In German-speaking countries, Hauptwohnsitz (English: Main domicile) denotes the primary place of residence. In Germany and Austria, the concept of Hauptwohnsitz has special legal ramifications, primarily involving tax.
In Austria the Hauptwohnsitz has an important meaning in the context of financial adjustment between the federation and the local municipalities. On the basis of the census determined number of inhabitants with Hauptwohnsitz, the municipality receives its budget from the federal government. Hauptwohnsitze count themselves for a municipality in two regards: By the direct payment per head, and an increase in premiums after exceeding certain thresholds for the number of inhabitants. This leads to frequent censuses to match the budget of a municipality to its number of inhabitants. In fact, many municipalities are negatively affected by this system. The city of Graz, Austria's second largest city, counts about 260,000 registered Hauptwohnsitze, however, almost 300,000 people do have their main residence there, as there are many students still having their Hauptwohnsitz registered in their hometowns. Since those are not taken into account concerning fiscal distribution, Graz faces serious economic problems. Currently there are campaigns trying to motivate students having their Hauptwohnsitz registered there.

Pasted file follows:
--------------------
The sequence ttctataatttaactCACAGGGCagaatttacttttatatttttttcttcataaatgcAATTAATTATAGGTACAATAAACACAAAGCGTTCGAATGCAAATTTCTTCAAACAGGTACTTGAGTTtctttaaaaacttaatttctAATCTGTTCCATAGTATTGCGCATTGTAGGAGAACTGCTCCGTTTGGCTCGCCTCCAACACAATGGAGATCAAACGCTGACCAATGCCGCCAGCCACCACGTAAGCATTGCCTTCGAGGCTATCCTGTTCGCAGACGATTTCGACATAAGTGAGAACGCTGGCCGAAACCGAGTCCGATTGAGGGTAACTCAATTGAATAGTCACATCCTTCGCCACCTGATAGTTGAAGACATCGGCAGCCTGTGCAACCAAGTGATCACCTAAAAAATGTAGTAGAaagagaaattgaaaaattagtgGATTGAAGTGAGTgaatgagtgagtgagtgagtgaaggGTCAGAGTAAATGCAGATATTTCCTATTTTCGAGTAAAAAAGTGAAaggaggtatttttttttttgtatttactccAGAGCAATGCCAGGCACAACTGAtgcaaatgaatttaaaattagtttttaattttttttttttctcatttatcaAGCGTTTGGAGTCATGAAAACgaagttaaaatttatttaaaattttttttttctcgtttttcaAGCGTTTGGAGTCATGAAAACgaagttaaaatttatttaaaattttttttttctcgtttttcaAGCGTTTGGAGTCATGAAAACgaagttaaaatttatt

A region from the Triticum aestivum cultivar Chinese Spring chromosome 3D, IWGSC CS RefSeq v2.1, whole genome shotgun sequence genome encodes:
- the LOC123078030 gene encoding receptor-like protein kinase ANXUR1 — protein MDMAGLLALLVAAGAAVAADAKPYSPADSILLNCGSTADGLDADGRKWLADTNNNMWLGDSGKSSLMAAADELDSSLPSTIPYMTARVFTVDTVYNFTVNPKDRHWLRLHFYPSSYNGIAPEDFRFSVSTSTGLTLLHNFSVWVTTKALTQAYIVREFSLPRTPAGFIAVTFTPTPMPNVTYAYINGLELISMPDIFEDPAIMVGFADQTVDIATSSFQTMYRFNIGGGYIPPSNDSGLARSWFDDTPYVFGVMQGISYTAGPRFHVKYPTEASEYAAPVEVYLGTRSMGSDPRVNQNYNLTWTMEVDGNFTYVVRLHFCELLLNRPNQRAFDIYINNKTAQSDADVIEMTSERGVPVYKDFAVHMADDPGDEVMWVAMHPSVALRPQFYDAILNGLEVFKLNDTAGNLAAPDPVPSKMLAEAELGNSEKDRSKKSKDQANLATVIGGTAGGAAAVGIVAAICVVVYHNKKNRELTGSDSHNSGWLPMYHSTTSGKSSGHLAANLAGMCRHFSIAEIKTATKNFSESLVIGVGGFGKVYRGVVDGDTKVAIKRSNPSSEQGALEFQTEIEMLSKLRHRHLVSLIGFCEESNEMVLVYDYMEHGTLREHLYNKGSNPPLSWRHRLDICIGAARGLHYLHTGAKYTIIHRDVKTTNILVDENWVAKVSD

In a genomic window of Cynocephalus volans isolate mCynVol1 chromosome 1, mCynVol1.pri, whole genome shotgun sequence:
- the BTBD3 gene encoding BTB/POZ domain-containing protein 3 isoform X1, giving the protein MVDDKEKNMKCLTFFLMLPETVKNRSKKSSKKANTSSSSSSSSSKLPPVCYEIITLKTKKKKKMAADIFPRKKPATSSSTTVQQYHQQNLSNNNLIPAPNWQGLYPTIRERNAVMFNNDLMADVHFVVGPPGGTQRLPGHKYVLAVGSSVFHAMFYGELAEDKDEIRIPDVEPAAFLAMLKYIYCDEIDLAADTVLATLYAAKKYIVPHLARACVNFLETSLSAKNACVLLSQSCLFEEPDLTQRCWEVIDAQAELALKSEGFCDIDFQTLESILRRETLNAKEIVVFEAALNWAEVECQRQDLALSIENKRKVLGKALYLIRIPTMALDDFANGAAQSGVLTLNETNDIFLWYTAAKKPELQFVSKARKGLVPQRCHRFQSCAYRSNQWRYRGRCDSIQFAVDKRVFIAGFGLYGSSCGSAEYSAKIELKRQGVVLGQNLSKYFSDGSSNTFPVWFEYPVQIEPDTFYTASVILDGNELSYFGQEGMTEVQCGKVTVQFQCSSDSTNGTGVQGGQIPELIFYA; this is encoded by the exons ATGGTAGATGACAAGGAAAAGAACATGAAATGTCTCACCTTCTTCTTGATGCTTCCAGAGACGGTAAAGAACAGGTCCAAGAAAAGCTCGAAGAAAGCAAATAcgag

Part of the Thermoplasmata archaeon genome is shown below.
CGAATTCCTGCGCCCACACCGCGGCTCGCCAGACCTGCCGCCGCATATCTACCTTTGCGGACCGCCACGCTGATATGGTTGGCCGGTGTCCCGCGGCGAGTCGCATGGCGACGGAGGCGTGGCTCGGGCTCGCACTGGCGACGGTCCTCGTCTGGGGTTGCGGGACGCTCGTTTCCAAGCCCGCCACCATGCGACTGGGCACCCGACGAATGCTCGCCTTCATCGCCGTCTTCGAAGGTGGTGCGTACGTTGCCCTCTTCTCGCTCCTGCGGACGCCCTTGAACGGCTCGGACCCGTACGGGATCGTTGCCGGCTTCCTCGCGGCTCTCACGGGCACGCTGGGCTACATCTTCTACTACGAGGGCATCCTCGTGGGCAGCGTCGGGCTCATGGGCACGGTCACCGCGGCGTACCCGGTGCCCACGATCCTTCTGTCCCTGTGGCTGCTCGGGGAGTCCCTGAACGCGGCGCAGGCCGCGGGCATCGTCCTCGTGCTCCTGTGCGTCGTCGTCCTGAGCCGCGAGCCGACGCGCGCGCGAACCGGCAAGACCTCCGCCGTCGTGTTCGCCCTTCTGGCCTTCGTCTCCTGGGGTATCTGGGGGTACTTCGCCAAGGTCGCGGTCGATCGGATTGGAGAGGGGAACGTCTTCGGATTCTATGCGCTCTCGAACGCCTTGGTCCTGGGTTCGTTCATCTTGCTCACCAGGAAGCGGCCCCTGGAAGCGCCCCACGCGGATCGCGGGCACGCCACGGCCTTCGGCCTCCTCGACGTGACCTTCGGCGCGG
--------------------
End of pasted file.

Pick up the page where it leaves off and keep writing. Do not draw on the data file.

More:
The Hauptwohnsitz in Germany is based on the main center of ones' interest (Lebensmittelpunkt). The Hauptwohnsitz is also the place in which one exercises the right to vote, and where the municipal administration issues a citizen's ID card and passport. The income tax revenue is split between the federal government, the Land government and the municipality where the respective taxpayer has their Hauptwohnsitz. Apart from the Hauptwohnsitz a person can establish multiple secondary places of residence (Nebenwohnsitze, sg. Nebenwohnsitz) where they are also registered as residents but do not have a right to vote. A number of German municipalities impose a secondary-residence tax (Zweitwohnungssteuer) on persons having such a secondary residence, the rationale for that being that they have to provide services to these persons but do not share in their income tax.